Daily Event for May 8, 2005

On May 8, 1902 on the island of Martinique, Mt. Pelée had been erupting for several weeks. Ships continued to come to the harbor near the town of St. Pierre, mostly I guess to evacuate people on the island. About 35,000 of the islands inhabitants had left before May 8th. A number of ships, including the British steamships Roraima and Roddam, and a cable ship named Grappler, were in the harbor that morning, nobody was prepared for what was about to happen.

Between 7 and 8 a.m. the volcano exploded. A devastating pyroclastic flow of ash, rock and fire came down the mountain at about 100 mph. It eliminated the town of St. Pierre and killed an estimated 30,000 people. (There were only 2 survivors reported.) With nothing to slow it down the fireball crossed into the harbor. The Grappler capsized and sank immediately. The French sailing vessel Tamaya, the Italian sailing vessel Taresa Lovico and over a dozen other ships in the harbor were sunk immediately.

Roraima was picked up out of the water throwing all on board off their feet. The ship caught fire and sank stern first the next day. I don't know how many passengers were on board, but there were only two survivors. (A young girl and her nurse.) 19 of the 47 crew were killed.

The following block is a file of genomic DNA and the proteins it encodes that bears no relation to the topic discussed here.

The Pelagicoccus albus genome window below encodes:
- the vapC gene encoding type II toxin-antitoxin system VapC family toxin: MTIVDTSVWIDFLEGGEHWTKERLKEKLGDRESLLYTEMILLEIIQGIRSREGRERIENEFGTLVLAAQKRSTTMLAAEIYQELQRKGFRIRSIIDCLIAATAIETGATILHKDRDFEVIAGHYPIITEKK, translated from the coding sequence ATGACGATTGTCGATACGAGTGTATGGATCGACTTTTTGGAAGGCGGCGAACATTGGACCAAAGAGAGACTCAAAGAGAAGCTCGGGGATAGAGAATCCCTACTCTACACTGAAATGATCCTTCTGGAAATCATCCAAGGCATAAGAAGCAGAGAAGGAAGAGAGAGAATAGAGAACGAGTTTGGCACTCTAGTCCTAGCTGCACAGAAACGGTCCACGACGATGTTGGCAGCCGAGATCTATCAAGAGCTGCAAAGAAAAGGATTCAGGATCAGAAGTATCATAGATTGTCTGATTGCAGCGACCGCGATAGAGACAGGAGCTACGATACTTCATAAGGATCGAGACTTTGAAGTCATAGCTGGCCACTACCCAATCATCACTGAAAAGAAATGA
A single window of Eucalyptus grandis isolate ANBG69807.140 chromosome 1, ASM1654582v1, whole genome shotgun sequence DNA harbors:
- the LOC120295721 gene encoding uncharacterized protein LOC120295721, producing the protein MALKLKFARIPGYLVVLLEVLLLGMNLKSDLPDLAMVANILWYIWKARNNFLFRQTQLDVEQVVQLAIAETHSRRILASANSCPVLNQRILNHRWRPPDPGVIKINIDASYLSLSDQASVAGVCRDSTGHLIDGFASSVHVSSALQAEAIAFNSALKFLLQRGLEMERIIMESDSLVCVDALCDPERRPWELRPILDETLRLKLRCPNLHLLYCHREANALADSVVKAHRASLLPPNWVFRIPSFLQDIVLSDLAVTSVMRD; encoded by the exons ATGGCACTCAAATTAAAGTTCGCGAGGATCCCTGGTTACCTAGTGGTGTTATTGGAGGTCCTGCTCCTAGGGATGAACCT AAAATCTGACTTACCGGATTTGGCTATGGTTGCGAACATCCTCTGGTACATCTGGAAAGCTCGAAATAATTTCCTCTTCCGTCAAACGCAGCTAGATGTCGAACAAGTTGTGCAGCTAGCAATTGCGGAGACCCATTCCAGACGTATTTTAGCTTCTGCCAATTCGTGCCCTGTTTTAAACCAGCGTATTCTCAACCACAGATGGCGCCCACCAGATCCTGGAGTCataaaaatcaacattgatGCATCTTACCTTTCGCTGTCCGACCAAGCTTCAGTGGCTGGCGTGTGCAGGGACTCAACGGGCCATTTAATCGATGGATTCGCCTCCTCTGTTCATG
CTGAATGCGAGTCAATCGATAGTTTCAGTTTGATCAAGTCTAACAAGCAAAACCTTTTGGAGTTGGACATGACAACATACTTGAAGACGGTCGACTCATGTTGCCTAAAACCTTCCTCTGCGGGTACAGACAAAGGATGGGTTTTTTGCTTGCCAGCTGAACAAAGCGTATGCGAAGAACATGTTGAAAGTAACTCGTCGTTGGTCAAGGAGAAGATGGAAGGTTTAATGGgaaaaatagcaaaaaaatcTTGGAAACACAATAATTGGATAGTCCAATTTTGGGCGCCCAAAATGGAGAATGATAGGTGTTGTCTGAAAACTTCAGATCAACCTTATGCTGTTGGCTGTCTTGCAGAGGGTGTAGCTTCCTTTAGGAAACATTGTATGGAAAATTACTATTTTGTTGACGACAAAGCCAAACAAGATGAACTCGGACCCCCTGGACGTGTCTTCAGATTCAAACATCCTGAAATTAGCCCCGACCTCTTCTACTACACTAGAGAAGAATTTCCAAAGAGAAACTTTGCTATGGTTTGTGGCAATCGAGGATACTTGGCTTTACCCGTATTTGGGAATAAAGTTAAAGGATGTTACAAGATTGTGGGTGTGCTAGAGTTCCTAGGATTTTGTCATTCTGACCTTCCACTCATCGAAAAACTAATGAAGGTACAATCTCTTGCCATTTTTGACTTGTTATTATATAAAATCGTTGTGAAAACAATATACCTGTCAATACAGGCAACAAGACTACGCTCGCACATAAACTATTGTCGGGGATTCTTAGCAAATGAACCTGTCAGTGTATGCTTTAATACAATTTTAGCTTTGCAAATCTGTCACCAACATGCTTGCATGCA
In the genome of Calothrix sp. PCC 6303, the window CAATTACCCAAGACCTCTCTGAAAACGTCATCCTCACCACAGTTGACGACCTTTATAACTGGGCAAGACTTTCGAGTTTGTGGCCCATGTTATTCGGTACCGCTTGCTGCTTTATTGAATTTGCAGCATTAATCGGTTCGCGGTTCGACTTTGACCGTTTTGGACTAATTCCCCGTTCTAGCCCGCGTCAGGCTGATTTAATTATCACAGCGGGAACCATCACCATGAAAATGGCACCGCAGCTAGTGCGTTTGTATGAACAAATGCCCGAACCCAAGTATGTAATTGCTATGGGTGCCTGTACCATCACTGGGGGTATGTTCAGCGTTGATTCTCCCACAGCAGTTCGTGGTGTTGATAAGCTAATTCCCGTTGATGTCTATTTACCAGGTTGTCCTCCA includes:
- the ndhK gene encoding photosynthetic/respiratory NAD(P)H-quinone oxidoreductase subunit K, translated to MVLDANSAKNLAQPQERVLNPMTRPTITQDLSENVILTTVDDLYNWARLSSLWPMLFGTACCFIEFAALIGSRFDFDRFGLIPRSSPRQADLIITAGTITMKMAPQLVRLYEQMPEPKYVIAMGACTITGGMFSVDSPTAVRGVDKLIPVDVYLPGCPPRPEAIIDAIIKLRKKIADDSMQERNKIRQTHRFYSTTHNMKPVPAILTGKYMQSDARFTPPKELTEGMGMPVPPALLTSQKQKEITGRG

The Roddam was the only ship to make it out of the harbor. Capt. Freeman, while badly burned, managed to find some of the crew and sailed the Roddam to St. Lucia. The Roddam is said to have lost 18 people. The eruption on Martinique leveled an area of eight square miles.
© 2005 Michael W. Pocock

"Fatal Voyage" portrait of Roraima at Quebec preparing to sail to Martinique Island.
(Image courtesy of Michel Guyot)
© 2021 Michel Guyot all rights reserved

"Sailing toward destiny" portrait of Roraima by Michel Guyot.
(Image courtesy of Michel Guyot)
© 2014 Michel Guyot all rights reserved

Portrait of the sailing vessel Tamaya passing Diamond Rock, Martinique.
(Image courtesy of Michel Guyot)
© 2014 Michel Guyot all rights reserved

Portrait of Roraima in St. Pierre harbor, Martinique just before the eruption.
(Image courtesy of Michel Guyot)
© 2013 Michel Guyot all rights reserved

May 8, 1902: The Eruption of Mt. Pelée.

"Last Moments of the Roraima" by Michel Guyot.
(Image courtesy of Michel Guyot)
© 2014 Michel Guyot all rights reserved

"Day After The Eruption" portrait by Michel Guyot.
(The day after the eruption of Mount Pelée (May 9, 1902,) the french cruiser Suchet arrives at the scene of the disaster; the canadian steamer Roraima is on fire, a mortal silence reigns on the bay of Saint-Pierre, there is no one left to save. The disaster claimed 30,000 lives, it is the deadliest volcanic eruption in human history. -Michael Guyot) (Suchet photo gallery.)
(Image courtesy of Michel Guyot
©2019 Michel Guyot all rights reserved

The burned out hulk of the Roraima.